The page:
The merchants took advantage of the poverty

profane. Hence the Church lost its spiritual hold upon the masses event table rental. "The hungry sheep looked up and were not fed." So serious was the situation that Charlemagne summoned five Councils at five different places, the most Southern being Arles, and ordered the Bishops to use the vulgar tongue in the instruction of their flocks. From this it is clear that the Bishops and Clergy were bilingual, but deliberately abstained from adopting in their pastoral work a language which their people could understand; even the Bible was a closed book. The heretics, on the contrary, were most zealous in supplying this want, particularly the Waldenses. Not only did they translate the whole of the New Testament and parts of the Old, but added notes embodying Sententiae or opinions of the Fathers. They contended that prayers in an unknown tongue did not profit. They knew by heart large portions of Holy Scripture14 and readily quoted it in their discussions with the Church. The Catharists also had composed a little work called "Perpendiculum Scientiarum," or "Plummet of Knowledge" (cf. Is. xxviii. 17), consisting of passages of Scripture whereby Catholicism might be easily and readily tested. Not until the eleventh century do we come across in the West any translation into the vulgar tongue by the Church, and then only of Legends of Saints in the dialect of Rouen direct subsidy school. In Southern France the vernacular which ultimately emerged was known as Langue D'Oc, and sometimes Proven?al. "In its rise Proven?al literature stands completely by itself, and in its development it long continued to be {23} absolutely original. This literature took a poetic form, and this poetry, unlike classical poetry, is rhymed." No class of literature is more easily remembered than rhymed verse in common speech. The results of it, therefore, need not cause us surprise. It produced a sense of unity, of comradeship. Latin might be the language of the Church, but this was the language of the people. Its growth created a cleavage between Church and people, which the former sought to bridge by giving the latter accounts of miracles and legends in verse and prose in the Romance language, and by permitting them to sing songs of their own composition—and not necessarily sacred or even modest songs—in the Churches.15 But the experiment or concession only served to secularize religion, and turned the services into amusements. Nor was it in accord with the real policy of Catholicism which was to prevent the people generally from forming their own opinions of Christianity by an independent study of the Scriptures—a policy which to the Gallican temperament would be particularly odious and exasperating.16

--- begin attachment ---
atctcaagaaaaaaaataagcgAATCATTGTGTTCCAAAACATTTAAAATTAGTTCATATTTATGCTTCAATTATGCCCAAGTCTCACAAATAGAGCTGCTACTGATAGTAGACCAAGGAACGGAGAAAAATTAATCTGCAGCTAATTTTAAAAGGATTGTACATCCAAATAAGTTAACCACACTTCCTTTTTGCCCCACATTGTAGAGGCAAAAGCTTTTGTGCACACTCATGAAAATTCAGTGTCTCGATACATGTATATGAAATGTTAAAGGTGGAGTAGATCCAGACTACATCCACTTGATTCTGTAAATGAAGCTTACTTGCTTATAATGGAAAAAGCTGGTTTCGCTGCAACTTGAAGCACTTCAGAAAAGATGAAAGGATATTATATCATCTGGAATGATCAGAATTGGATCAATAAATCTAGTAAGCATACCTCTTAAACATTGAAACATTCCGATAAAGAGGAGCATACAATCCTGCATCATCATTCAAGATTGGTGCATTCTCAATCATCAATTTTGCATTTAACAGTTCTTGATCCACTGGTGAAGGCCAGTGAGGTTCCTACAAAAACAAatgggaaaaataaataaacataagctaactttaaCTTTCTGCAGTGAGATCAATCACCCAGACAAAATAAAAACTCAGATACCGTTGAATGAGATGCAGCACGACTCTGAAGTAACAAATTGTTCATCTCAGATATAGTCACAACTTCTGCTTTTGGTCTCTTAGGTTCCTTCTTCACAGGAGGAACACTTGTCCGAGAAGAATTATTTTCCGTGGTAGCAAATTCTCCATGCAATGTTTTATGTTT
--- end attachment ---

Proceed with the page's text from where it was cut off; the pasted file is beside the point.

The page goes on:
Secular causes also account for the growing unpopularity of the Church. On the one hand the seigneurs resented the increasing wealth and land encroachments of Bishops and Abbots. "In the eleventh century the fear of the approaching final judgment and the belief in the {24} speedy dissolution of the world spread throughout all Europe. Some bestowed the whole of their possessions on the Church."17 But when the donors recovered from their alarm, they regretted their sacrifice, and their descendants would be provoked every day at the sight of others in enjoyment of their ancestral lands. Moreover, the break-up of Charlemagne's vast kingdom threw great power into the hands of the Dukes and Counts. In their own domains they were practically autocrats. The only check upon their sovereignty came from the Church, whose Bishops and Abbots were often able to protect themselves by their own routiers or by ecclesiastical penalties, such as excommunication Master of Fine Art Hong Kong. But the lords countered this by thrusting their own nominees, often their own relations, into the most powerful and lucrative offices of the Church, or by keeping them vacant and appropriating their revenues. A semblance of legality was thrown over this practice by the fact that "the Bishoprics being secular fiefs, their occupants were bound to the performance of feudal service," and the investiture into the temporalities of the office belonged to the sovereign. Thus the freedom of the Church in the election and appointment of her officers was curtailed.

On the other hand, the increase of commercial prosperity broke down the feudal system. y of the Counts through constant wars by obtaining in exchange for loans certain privileges which, by charter, settled into the inalienable rights of the ville franche. They built for themselves fortified houses in the towns, and from them laughed to scorn the threats of the seigneurs. Their enterprise was constantly {25} bringing money into the country: the non-productive Church was constantly sending it out. Trade with foreign countries created in commercial and industrial circles a sense of independence, and their enlarged outlook gave birth to a religious tolerance favourable to doctrines other than, or in addition to, those of Catholicism. Thus Peter Waldo, the merchant of Lyons, was moved to devote his wealth to disseminate the Word of God as freely as he disposed of his merchandise. These goods had to be made, and the actual manufacturers, especially the weavers, shared in the general prosperity and imbibed this freedom of thought. Erasmus' great wish, that the weaver might warble the Scriptures at his loom,18 was anticipated by three centuries by the Albigenses, and especially by the Waldenses. So widely did heresy spread among these textile workers that heretic and tesserand became synonymous. At Cordes a nominal factory was set up, but in reality a theological school for instruction in Catharism.
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